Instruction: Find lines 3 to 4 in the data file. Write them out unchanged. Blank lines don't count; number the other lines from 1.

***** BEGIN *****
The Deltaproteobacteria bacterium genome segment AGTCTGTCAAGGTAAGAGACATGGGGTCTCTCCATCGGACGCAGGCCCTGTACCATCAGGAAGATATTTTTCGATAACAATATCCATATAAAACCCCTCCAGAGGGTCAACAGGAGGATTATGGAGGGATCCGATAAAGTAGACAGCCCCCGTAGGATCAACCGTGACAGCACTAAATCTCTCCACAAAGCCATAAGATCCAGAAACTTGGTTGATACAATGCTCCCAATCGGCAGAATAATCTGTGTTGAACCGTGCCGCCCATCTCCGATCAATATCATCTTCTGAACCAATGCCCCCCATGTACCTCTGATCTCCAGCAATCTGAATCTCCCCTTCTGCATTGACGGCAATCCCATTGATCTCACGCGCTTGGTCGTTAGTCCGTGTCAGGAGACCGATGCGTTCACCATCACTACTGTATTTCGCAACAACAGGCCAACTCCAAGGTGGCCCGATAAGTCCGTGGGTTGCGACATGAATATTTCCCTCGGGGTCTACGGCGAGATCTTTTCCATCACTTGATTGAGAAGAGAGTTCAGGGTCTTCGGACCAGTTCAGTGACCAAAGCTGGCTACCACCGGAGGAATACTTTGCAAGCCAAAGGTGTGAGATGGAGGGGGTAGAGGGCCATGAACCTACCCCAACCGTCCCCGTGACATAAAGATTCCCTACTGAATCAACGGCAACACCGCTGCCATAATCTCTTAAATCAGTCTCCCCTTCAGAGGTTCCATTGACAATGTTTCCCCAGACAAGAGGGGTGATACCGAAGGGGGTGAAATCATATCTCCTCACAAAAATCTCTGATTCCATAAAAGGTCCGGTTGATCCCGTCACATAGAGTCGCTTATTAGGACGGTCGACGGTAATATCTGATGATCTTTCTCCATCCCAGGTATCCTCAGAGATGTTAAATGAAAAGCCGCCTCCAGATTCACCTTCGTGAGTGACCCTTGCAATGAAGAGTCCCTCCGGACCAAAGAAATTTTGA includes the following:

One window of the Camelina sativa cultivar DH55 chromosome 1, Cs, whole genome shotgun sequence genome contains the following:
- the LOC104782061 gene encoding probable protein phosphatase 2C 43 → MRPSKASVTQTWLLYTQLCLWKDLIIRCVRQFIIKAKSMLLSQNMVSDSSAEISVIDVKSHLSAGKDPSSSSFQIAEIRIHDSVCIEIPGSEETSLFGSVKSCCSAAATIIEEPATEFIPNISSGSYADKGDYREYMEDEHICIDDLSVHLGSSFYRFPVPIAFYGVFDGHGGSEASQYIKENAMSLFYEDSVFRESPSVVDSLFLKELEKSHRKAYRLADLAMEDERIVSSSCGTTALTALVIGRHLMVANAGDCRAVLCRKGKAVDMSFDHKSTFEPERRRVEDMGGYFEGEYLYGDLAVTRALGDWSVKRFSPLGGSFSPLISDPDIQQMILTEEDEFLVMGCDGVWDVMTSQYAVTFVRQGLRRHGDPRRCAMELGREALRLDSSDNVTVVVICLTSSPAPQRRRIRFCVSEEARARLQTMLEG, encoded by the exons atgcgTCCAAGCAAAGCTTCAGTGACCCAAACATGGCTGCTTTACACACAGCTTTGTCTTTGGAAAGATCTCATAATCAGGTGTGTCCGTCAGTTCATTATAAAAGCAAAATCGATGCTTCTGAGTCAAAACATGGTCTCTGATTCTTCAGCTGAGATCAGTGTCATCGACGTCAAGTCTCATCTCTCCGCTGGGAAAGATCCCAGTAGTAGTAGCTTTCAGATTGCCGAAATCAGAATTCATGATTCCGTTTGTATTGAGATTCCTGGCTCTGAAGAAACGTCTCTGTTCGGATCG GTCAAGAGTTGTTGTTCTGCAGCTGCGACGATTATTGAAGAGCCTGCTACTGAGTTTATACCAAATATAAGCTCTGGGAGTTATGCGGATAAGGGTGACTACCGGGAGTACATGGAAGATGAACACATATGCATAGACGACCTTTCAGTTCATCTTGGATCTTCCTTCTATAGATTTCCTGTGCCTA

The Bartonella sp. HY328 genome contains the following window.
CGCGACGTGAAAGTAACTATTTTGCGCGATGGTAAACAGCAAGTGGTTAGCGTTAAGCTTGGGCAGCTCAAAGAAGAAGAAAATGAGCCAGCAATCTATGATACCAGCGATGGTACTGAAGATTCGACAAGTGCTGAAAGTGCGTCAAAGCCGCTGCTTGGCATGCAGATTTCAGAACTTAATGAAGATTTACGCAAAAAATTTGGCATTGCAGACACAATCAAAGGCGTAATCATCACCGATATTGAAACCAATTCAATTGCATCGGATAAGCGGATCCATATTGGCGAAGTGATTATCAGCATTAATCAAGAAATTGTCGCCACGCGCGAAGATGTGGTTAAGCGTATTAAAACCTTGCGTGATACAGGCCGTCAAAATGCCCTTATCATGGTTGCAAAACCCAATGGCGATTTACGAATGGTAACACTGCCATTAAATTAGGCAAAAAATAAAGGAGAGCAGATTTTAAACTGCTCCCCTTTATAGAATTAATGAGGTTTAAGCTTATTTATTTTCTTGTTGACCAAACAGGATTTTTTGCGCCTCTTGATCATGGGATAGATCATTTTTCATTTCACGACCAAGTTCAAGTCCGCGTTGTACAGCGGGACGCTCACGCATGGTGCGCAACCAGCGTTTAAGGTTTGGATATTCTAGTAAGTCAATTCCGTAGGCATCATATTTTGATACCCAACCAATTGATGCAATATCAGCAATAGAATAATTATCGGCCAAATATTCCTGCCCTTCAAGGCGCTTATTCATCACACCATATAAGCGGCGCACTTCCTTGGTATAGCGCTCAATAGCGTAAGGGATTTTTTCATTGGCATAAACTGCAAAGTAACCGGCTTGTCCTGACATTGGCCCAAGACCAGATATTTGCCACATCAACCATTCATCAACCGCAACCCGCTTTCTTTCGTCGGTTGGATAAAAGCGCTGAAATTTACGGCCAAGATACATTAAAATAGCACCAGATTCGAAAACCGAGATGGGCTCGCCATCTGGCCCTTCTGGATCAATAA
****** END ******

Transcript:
- the LOC104782061 gene encoding probable protein phosphatase 2C 43 → MRPSKASVTQTWLLYTQLCLWKDLIIRCVRQFIIKAKSMLLSQNMVSDSSAEISVIDVKSHLSAGKDPSSSSFQIAEIRIHDSVCIEIPGSEETSLFGSVKSCCSAAATIIEEPATEFIPNISSGSYADKGDYREYMEDEHICIDDLSVHLGSSFYRFPVPIAFYGVFDGHGGSEASQYIKENAMSLFYEDSVFRESPSVVDSLFLKELEKSHRKAYRLADLAMEDERIVSSSCGTTALTALVIGRHLMVANAGDCRAVLCRKGKAVDMSFDHKSTFEPERRRVEDMGGYFEGEYLYGDLAVTRALGDWSVKRFSPLGGSFSPLISDPDIQQMILTEEDEFLVMGCDGVWDVMTSQYAVTFVRQGLRRHGDPRRCAMELGREALRLDSSDNVTVVVICLTSSPAPQRRRIRFCVSEEARARLQTMLEG, encoded by the exons atgcgTCCAAGCAAAGCTTCAGTGACCCAAACATGGCTGCTTTACACACAGCTTTGTCTTTGGAAAGATCTCATAATCAGGTGTGTCCGTCAGTTCATTATAAAAGCAAAATCGATGCTTCTGAGTCAAAACATGGTCTCTGATTCTTCAGCTGAGATCAGTGTCATCGACGTCAAGTCTCATCTCTCCGCTGGGAAAGATCCCAGTAGTAGTAGCTTTCAGATTGCCGAAATCAGAATTCATGATTCCGTTTGTATTGAGATTCCTGGCTCTGAAGAAACGTCTCTGTTCGGATCG GTCAAGAGTTGTTGTTCTGCAGCTGCGACGATTATTGAAGAGCCTGCTACTGAGTTTATACCAAATATAAGCTCTGGGAGTTATGCGGATAAGGGTGACTACCGGGAGTACATGGAAGATGAACACATATGCATAGACGACCTTTCAGTTCATCTTGGATCTTCCTTCTATAGATTTCCTGTGCCTA

The Bartonella sp. HY328 genome contains the following window.